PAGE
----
The New Death Mask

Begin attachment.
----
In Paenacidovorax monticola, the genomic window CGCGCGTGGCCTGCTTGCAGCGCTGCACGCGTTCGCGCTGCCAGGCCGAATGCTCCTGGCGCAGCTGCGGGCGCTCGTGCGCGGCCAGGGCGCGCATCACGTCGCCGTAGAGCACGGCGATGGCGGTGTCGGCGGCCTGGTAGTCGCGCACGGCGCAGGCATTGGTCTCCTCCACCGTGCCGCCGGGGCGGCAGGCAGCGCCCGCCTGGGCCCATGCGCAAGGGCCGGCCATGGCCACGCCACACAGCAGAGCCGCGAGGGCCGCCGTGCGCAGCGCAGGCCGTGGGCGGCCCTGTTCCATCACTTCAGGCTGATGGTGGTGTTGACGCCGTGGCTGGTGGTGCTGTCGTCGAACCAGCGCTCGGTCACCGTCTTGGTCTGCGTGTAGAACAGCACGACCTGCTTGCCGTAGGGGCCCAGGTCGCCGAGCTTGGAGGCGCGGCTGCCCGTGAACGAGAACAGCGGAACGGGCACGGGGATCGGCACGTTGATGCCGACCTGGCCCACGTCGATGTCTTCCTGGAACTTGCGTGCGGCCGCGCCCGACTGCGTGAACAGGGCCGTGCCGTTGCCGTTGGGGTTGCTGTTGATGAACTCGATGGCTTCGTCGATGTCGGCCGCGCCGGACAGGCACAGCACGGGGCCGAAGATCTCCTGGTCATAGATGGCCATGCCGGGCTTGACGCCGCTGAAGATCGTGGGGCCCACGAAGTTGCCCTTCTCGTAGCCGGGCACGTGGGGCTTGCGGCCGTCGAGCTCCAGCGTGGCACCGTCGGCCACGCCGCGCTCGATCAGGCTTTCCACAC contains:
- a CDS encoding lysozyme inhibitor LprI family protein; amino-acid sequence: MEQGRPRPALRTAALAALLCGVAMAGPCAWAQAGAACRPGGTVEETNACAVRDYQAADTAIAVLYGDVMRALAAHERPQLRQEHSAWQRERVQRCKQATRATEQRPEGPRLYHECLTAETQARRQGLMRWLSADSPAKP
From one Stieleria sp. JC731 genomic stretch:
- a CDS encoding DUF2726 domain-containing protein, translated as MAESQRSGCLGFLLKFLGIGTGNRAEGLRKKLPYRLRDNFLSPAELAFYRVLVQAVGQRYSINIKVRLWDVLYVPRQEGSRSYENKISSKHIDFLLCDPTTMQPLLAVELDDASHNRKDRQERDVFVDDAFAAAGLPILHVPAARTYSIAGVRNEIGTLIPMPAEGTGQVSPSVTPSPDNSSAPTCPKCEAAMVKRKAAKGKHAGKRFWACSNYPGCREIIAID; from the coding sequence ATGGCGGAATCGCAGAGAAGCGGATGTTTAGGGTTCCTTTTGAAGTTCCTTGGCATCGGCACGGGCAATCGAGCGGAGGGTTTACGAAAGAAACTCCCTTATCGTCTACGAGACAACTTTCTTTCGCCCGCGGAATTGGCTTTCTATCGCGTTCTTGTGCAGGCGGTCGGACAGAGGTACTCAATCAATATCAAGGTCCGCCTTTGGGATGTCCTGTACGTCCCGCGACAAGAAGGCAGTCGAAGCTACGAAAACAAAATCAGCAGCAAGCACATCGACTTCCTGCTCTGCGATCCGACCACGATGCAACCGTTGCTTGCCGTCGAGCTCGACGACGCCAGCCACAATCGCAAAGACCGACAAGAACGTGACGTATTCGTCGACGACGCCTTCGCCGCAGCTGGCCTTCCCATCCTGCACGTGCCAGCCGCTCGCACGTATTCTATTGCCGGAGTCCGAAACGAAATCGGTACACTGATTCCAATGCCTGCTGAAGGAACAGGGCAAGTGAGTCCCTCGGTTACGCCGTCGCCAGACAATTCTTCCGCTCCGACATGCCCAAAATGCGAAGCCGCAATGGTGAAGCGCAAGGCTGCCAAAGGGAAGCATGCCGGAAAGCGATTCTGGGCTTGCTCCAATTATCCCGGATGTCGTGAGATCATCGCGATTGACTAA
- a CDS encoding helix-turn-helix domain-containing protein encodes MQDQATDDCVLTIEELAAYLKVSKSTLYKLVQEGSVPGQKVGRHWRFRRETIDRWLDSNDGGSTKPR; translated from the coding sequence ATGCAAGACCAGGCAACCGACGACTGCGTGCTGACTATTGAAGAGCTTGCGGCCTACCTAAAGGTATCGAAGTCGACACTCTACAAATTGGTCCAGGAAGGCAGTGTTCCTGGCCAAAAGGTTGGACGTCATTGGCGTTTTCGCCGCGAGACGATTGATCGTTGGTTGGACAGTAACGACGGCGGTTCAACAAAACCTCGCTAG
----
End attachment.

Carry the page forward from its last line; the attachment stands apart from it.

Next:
Representing a true portrait, the death mask simultaneously memorialises life and death, offering the living a sense of connection to the dead. Following the invention of photography, the practice of creating death masks languished as a way of preserving the visage of the deceased. However, designer and architect Neri Oxman, along with the group Mediated Matter at the Massachusetts Institute of Technology (MIT) have sought to revitalise the practice using new imaging technologies such as multi-material 3D printers and generative computer algorithms. The resulting posthumous portrait represents not the face of the deceased, but rather a symbolic image drawn from the cultural and religious substance of the subject, and is further inspired by archetypal art and architectural structures. Future development earmarks the capture of the microbiome of dying breath, creating a biological interface, to live within the mask long after death. This paper will investigate the transcendence of the death mask from corporeal image to incorporeal relic, considering its implications for human memory and relationality, and its potential to signal a post-anthropocentric vision of humanity.